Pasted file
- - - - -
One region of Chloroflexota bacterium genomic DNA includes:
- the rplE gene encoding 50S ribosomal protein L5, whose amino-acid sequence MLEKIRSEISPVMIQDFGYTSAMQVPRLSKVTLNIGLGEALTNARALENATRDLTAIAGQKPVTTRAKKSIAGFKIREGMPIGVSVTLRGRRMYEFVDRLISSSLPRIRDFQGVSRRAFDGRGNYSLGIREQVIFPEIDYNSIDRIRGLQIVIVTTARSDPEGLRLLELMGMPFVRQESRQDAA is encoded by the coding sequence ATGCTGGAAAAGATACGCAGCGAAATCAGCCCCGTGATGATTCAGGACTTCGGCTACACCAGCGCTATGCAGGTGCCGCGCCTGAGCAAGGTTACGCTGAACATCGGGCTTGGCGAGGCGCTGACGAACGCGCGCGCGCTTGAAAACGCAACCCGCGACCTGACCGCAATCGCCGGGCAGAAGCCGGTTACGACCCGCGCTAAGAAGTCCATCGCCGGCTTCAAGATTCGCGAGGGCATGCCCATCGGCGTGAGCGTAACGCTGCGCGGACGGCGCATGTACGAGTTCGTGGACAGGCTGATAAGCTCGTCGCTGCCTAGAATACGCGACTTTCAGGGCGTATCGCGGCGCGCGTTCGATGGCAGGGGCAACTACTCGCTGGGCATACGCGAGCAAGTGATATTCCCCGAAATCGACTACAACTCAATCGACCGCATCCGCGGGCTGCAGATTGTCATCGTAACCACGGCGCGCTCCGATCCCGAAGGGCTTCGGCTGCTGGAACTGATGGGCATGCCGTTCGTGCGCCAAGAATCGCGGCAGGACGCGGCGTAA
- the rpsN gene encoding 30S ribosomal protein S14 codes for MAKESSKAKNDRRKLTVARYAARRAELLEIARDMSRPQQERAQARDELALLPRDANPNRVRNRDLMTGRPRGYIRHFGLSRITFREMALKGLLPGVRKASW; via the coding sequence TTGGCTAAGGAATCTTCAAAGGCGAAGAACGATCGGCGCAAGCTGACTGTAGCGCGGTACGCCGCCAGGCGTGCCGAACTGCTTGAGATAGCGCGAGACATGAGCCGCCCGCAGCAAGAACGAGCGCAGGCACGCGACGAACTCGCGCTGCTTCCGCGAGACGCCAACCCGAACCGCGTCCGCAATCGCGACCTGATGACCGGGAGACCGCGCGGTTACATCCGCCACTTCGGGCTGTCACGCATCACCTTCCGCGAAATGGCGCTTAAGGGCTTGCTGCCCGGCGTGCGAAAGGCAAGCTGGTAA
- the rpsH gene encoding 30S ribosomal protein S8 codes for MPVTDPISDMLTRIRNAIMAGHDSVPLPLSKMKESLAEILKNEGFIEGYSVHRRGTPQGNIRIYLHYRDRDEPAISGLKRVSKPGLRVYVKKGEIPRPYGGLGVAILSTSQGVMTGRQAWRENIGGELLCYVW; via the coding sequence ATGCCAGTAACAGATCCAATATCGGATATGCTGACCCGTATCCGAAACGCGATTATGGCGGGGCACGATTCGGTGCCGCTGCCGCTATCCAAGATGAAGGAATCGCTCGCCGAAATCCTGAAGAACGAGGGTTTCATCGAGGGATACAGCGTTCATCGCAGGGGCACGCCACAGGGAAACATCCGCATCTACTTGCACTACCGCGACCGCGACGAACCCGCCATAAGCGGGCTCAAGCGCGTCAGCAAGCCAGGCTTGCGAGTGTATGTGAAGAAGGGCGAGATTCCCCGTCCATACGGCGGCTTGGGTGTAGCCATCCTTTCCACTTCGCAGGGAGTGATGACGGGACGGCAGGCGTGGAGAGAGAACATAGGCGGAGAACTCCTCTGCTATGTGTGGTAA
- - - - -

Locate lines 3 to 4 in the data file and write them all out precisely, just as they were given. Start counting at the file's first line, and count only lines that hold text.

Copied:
- the rpsN gene encoding 30S ribosomal protein S14 codes for MAKESSKAKNDRRKLTVARYAARRAELLEIARDMSRPQQERAQARDELALLPRDANPNRVRNRDLMTGRPRGYIRHFGLSRITFREMALKGLLPGVRKASW; via the coding sequence TTGGCTAAGGAATCTTCAAAGGCGAAGAACGATCGGCGCAAGCTGACTGTAGCGCGGTACGCCGCCAGGCGTGCCGAACTGCTTGAGATAGCGCGAGACATGAGCCGCCCGCAGCAAGAACGAGCGCAGGCACGCGACGAACTCGCGCTGCTTCCGCGAGACGCCAACCCGAACCGCGTCCGCAATCGCGACCTGATGACCGGGAGACCGCGCGGTTACATCCGCCACTTCGGGCTGTCACGCATCACCTTCCGCGAAATGGCGCTTAAGGGCTTGCTGCCCGGCGTGCGAAAGGCAAGCTGGTAA
- the rpsH gene encoding 30S ribosomal protein S8 codes for MPVTDPISDMLTRIRNAIMAGHDSVPLPLSKMKESLAEILKNEGFIEGYSVHRRGTPQGNIRIYLHYRDRDEPAISGLKRVSKPGLRVYVKKGEIPRPYGGLGVAILSTSQGVMTGRQAWRENIGGELLCYVW; via the coding sequence ATGCCAGTAACAGATCCAATATCGGATATGCTGACCCGTATCCGAAACGCGATTATGGCGGGGCACGATTCGGTGCCGCTGCCGCTATCCAAGATGAAGGAATCGCTCGCCGAAATCCTGAAGAACGAGGGTTTCATCGAGGGATACAGCGTTCATCGCAGGGGCACGCCACAGGGAAACATCCGCATCTACTTGCACTACCGCGACCGCGACGAACCCGCCATAAGCGGGCTCAAGCGCGTCAGCAAGCCAGGCTTGCGAGTGTATGTGAAGAAGGGCGAGATTCCCCGTCCATACGGCGGCTTGGGTGTAGCCATCCTTTCCACTTCGCAGGGAGTGATGACGGGACGGCAGGCGTGGAGAGAGAACATAGGCGGAGAACTCCTCTGCTATGTGTGGTAA